Why is the combination of a beautiful view and great food so hard to find? Too often I’ve suffered through dishes that were ‘meh’ at best while enjoying some of the world’s most spectacular vistas, from the rooftops of Paris to the docks of Singapore. Owners seem to think that pretty scenery will replace a careful kitchen.
Mexico City is no exception. We live in a metropolis lousy with jaw dropping views, but only a few eating or drinking establishments have attempted to utilize them over the years. And none have served even near decent fare. That is, until El Balcón del Zócalo came along.
Situated atop a colonial edifice in the heart of Mexico City’s centro histórico, El Balcón offers a breath-taking panorama of our capital’s Plaza de la Constitución, popularly known as the Zócalo. The view is spectacular and the Metropolitan Cathedral sits proudly at center stage.
The good news is the ambitious but approachable menu realized by chef José Antonio Salinas. The chef offers tweaked Mexican classics and more elaborate dishes that explore the gastronomic vanguard but don’t stray too far from tradition.
A classic guacamole, whose ingredients are rolled tableside and assembled by a server, is well balanced – the show is old hat for residents but fun for visitors.
Gussied up antojitos can be pleasantly amusing: little blue corn ‘peneques de lengua’ appear like sharks swimming in a sea of green salsa. Jewel-lik, paper-thin slices of octopus make for a refreshing starter.
A seasonal ‘tlayuda de escamoles’, the ant eggs known as Mexican caviar, is also lovely to look at though unbalanced flavor-acidity wise. Classic seafood tostadas and tacos tacos of, respectively, tuna and shrimp are simple and light.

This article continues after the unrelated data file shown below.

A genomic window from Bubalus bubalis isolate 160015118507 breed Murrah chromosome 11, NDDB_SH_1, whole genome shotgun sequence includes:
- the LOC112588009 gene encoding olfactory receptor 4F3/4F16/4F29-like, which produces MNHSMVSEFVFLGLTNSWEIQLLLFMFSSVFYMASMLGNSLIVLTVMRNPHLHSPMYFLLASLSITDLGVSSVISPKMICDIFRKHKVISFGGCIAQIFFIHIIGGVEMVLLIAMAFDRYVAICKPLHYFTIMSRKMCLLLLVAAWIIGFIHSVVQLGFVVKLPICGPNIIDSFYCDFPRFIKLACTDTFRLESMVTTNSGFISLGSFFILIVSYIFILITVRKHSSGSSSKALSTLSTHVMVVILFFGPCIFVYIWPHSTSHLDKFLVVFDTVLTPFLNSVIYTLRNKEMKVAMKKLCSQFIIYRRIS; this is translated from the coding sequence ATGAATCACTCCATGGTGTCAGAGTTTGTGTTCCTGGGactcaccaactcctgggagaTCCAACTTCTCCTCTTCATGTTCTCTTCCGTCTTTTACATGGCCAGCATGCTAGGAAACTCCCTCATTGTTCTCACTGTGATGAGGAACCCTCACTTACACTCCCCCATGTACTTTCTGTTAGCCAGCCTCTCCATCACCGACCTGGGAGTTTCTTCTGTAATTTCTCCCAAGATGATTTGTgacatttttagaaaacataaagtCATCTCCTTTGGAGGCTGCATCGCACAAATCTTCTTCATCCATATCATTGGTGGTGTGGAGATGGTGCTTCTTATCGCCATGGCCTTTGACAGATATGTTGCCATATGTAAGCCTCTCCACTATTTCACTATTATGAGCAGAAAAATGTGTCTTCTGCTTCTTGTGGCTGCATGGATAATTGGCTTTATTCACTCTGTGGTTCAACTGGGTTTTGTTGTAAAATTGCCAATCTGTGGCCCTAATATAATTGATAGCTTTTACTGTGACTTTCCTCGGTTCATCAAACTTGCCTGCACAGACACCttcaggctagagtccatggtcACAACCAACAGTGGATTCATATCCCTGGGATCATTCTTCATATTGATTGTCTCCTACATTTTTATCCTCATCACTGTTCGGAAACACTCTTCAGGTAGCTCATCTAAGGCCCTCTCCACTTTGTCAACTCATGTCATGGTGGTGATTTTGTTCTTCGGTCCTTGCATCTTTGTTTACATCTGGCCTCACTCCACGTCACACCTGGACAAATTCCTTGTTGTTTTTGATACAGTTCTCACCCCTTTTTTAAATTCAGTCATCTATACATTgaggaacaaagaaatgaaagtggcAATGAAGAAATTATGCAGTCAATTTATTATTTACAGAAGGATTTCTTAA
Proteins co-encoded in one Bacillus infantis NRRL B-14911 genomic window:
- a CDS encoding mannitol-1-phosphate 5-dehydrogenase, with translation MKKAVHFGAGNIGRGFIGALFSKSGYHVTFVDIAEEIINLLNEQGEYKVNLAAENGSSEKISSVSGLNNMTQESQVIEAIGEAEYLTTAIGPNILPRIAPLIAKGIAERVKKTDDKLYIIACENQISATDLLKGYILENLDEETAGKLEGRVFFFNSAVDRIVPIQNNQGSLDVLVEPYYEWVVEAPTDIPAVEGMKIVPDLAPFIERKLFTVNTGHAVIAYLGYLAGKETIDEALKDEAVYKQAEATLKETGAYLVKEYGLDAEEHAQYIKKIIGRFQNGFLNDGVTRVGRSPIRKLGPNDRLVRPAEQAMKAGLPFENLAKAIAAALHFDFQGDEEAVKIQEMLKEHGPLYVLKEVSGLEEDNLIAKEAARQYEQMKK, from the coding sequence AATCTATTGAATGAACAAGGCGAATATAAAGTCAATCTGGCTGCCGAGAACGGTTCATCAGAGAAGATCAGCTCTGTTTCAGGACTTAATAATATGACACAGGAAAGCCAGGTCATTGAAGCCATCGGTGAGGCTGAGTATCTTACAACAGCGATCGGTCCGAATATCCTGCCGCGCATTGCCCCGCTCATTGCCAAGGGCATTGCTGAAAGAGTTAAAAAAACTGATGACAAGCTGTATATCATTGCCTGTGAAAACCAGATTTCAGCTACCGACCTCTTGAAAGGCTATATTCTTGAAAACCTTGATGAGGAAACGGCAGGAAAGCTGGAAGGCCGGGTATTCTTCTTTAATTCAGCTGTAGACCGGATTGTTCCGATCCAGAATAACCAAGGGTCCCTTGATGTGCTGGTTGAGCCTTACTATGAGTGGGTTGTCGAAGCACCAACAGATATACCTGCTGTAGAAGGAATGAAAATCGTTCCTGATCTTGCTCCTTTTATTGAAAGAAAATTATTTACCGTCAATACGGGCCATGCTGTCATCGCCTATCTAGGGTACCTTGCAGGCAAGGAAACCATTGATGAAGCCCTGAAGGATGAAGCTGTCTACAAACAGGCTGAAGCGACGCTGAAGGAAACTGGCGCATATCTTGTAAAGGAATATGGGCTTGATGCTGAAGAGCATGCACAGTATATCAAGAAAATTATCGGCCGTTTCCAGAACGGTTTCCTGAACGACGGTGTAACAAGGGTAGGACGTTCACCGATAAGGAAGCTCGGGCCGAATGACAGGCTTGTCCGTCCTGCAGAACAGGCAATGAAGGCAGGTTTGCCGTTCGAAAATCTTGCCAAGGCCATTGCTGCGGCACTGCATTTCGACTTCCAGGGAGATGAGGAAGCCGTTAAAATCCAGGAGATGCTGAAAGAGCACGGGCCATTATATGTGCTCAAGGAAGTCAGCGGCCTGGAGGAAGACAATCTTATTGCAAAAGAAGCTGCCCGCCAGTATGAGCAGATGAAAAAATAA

Filete de res en mole negro is heartwarming – smoky black Oaxacan mole complements the tender juicy beef. This one’s a winner.
As September approaches, everyone is proffering chiles en nogada, our fiestas patrias standard. El Balcón is no exception. While chefs all want to put their stamp on the dish, they also must not stray too far from tradition. Here, an extra large poblano (big enough for sharing) is stuffed with a picadillo perfumed with smoky chorizo – an aberration from the usual beef/pork filling. The ‘nogada’ – walnut cream sauce – is not cloyingly sweet as it can be and velvety. As nogadas go, it does the trick but leans towards the one-dimensional, flavor-wise. The perennial dialectic of “to capear or not to capear” (fry in light batter) is left up to the individual. I lean towards the plain, as I try to avoid gilded lilies.
All in all, El Balcón del Zócalo is a highly recommendable spot for a well prepared, upscale Mexican lunch or dinner with a view. Dishes could use a bit of refining – the chef reaches for rings he doesn’t always catch – balance is at times off – but more often than not he hits the marks right on. An experienced sommelier handles a well chosen wine list. It’s a perfect place to take out of town guests and to remind us residents of the stunning panorama and grace our glorious city provides. We can almost bring back the “Paris of the new world” moniker from this eagle’s perch.
El Balcón del Zócalo
6th floor of the Zócalo Central Hotel
5 de Mayo 61, Centro Histórico
Tel. 51 30 51 30 Ext. 6775 y 6776Open daily, 7 a.m. – 11 p.m.
Food (1-10): 7; good if at times rough around the edges
Ambience: 9; what is there to say with that buena vista surrounding you
Service: 8; attentive and friendly
Prices: $300 -500 pp; a tasting menu is offered for $650 + $580 more with pairing.